Little man has some “nipple confusion” now. But he’s confused as to what a bottle is for not my breast. It’s like backwards nipple confusion which kinda makes me chuckle and cheer a little inside. It’s like giving my body a big stamp of approval. You are better than a bottle! *applause* Thank you. Thank you. *more applause* Oh, you don’t have to do that. *the crowd roars* Oh, sit down.
We have continued with the massages but can go a day or two without them now. I guess this means he is learning to use his muscles correctly so he doesn’t get the tightness he used to have.
We met with a speech therapist to make sure I am doing all I can for him even now. She gave me some exercises to do with his cheeks. He has some sensitivity and weakness on one side. This could be why he doesn’t always open his mouth all the way. He doesn’t like his cheek stretching out. I have noticed a slight improvement in his mouth movements since starting these exercises.
He has been sticking his tongue out a lot. I love it. So so much.
You’ve probably noticed I haven’t posted in awhile. I went back to work full time and I’ve been super busy. I’ll update soon on how we’ve been. Let me just say things have continued to improve.
This is what I’ve been up to this evening. Just sorted out 240 oz of milk to donate. I am so glad to be able to bless another mama and baby even with everything we have gone through.And I finally finished sorting out the rest of my milk to get a total count, 675 oz total for the first four months! Here are some more bags ready to be donated soon.
It is high time for an update. I’m sure you can gather from my last post that things haven’t been going so smooth lately. I basically spent World Breastfeeding Week struggling and in pain.
Little man’s latch had been awesome immediately following the lip tie revision and for several days after. Some time during the middle of last week things started taking a turn for the worst. He started by clenching his upper lip when I would try to do his stretching exercises. Then he started doing it while nursing. I could not flip his lip out. Then the clamping came back. And his whole mouth and jaw became very tight. Awful pain again. I’m back to sandwiching my breast and pulling on his chin.
During all of this we had two chiropractor visits and one craniosacral therapy. The chiropractor adjusted his neck which was tight. This gave mild relief for a few hours then back to pain and tightness. The craniosacral therapy made no noticeable difference. I’m back to that feeling of, I’m doing everything right and it’s still not working. Why isn’t it working?
My poor little man. I can feel him closing up, pulling himself inward. I know it is because I am doing the same while we nurse. The pain has me clenching my own jaw while he sucks. The struggle brings tears to my eyes again. He sees this. He knows this and it effects him. He is still overall a happy person, he always has been. But we are missing out on those joyful, fun, relaxing, loving, bonding moments we should be having. Instead they are replaced by that old familiar pain and struggle.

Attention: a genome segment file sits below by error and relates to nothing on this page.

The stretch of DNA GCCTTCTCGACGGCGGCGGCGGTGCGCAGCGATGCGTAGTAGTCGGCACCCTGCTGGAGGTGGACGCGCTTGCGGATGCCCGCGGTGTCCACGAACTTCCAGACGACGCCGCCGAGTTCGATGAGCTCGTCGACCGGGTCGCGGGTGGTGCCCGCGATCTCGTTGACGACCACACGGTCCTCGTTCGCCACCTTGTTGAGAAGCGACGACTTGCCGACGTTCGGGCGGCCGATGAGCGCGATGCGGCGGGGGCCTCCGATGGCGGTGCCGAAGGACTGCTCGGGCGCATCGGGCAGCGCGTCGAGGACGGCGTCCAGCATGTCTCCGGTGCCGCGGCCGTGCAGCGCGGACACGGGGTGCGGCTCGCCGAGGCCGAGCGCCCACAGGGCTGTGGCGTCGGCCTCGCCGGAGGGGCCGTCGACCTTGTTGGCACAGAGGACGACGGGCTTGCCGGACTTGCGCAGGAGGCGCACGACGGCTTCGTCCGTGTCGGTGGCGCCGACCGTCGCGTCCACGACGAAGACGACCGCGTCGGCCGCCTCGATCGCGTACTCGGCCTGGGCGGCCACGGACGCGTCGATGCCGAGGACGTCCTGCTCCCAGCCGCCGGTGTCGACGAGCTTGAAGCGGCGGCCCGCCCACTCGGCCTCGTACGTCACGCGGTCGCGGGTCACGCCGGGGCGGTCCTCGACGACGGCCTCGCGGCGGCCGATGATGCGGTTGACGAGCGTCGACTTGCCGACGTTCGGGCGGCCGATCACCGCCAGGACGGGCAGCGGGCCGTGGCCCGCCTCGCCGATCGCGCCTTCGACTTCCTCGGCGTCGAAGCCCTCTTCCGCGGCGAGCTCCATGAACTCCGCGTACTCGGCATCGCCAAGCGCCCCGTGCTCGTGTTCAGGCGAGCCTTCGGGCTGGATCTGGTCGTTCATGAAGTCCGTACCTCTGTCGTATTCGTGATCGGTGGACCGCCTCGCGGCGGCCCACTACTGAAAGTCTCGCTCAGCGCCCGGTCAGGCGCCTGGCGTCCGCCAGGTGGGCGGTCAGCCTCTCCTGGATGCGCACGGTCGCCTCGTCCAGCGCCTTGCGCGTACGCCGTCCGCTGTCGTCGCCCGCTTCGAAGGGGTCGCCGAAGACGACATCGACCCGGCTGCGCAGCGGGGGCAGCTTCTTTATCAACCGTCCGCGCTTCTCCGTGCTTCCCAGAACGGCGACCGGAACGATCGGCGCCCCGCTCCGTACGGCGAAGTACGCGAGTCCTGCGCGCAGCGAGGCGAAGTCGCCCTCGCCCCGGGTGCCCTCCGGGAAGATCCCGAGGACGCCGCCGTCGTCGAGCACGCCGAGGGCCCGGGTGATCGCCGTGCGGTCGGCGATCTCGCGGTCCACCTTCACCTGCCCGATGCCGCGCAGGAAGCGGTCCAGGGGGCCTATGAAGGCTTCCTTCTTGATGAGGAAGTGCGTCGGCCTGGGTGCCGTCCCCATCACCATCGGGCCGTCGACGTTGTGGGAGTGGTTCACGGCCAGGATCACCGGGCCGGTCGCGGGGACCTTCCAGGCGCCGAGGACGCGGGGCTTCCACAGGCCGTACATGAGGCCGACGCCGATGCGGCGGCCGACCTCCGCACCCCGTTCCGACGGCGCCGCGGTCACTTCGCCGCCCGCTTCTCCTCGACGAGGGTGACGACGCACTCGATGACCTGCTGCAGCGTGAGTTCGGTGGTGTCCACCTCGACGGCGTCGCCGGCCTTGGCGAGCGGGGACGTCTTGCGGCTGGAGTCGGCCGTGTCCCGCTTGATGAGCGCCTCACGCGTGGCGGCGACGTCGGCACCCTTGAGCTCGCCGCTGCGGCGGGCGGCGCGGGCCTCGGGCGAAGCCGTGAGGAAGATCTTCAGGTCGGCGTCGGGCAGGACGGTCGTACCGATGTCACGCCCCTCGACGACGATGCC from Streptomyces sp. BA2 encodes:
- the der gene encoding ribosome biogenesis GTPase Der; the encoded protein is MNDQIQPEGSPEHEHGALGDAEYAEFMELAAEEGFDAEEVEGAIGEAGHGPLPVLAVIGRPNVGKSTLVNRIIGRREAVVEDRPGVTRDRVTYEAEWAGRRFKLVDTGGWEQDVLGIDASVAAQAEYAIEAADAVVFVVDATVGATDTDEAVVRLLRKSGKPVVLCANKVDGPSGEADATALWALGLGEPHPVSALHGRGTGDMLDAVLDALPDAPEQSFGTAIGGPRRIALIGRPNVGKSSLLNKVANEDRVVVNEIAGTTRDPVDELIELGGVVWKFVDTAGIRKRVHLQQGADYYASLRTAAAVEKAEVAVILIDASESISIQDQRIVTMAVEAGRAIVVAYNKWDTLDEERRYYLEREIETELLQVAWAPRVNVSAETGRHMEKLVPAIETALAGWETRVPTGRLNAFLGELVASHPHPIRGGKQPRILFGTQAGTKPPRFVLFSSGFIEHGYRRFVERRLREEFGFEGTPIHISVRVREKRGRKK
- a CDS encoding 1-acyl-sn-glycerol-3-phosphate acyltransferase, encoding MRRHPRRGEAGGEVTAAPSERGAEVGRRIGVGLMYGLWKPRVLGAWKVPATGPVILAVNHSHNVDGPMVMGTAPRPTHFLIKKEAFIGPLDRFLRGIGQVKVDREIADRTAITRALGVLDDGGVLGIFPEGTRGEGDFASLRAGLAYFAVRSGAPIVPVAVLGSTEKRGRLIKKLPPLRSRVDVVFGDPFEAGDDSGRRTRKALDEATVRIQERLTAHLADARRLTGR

I want to give up yet I want to scream that it isn’t over. We’ve come too far. I’m not stopping now. More research, more questions. New answers. Yesterday we went back to craniosacral therapy. This time we add on massage. Afterwards he is more loose than I have ever seen him. His shoulders are down from his ears and his face is so relaxed. He finally latches again without the clamping. Relief. He starts to tighten up again ever so slightly by the end of the day and I give him a light face and shoulder massage while he nurses and he relaxes again.
It is flat out amazing and horrific all the pain and suffering a tongue tie and lip tie can cause. So many things connect to the mouth. I’m finally coming to the realization that this will be a longer trial than I thought even with the revisions. I’m finally understanding what the relearning process really means not just for him but for both of us. And most importantly I know that we can do it and that all of this is for him, to give him my best.
I’m desperately trying to climb out of this awful pit with my son on my back. I’m doing it for him. It’d be so much easier to wander down here in the dark if it was just my pain. But we bear it together. And I see that light up there and I want it. Not for me, for him. He deserves it. He deserves the world and everything good in it. So I keep climbing. It is not easy. It is painful. It is humbling. I make it up a few feet only to fall back down, dangling a few inches from the bottom. There are times when I wonder if it is worth it. Then I look at him. I look at him. Why am I even questioning? And I climb on. It is so worth it. I would do anything for him. Anything. I search for answers. I find something that should help. I seek it out. I fight for it. I come up empty handed. I feel defeated. I cry. I sob. It shouldn’t be this hard. I wallow in the sadness for just a moment, just long enough to feel it fully. Then I write. I pour out the sadness. I release it out far away from me. It is not me. I am strong even in my weakness. I will make it higher. Higher. Higher. I will climb on. I will feel the pain. But those big beautiful eyes that stare deep into my soul tell me it is worth it. They thank me with every step I take. They do not have words but they grab ahold of me and beg me not to stop. So I climb on.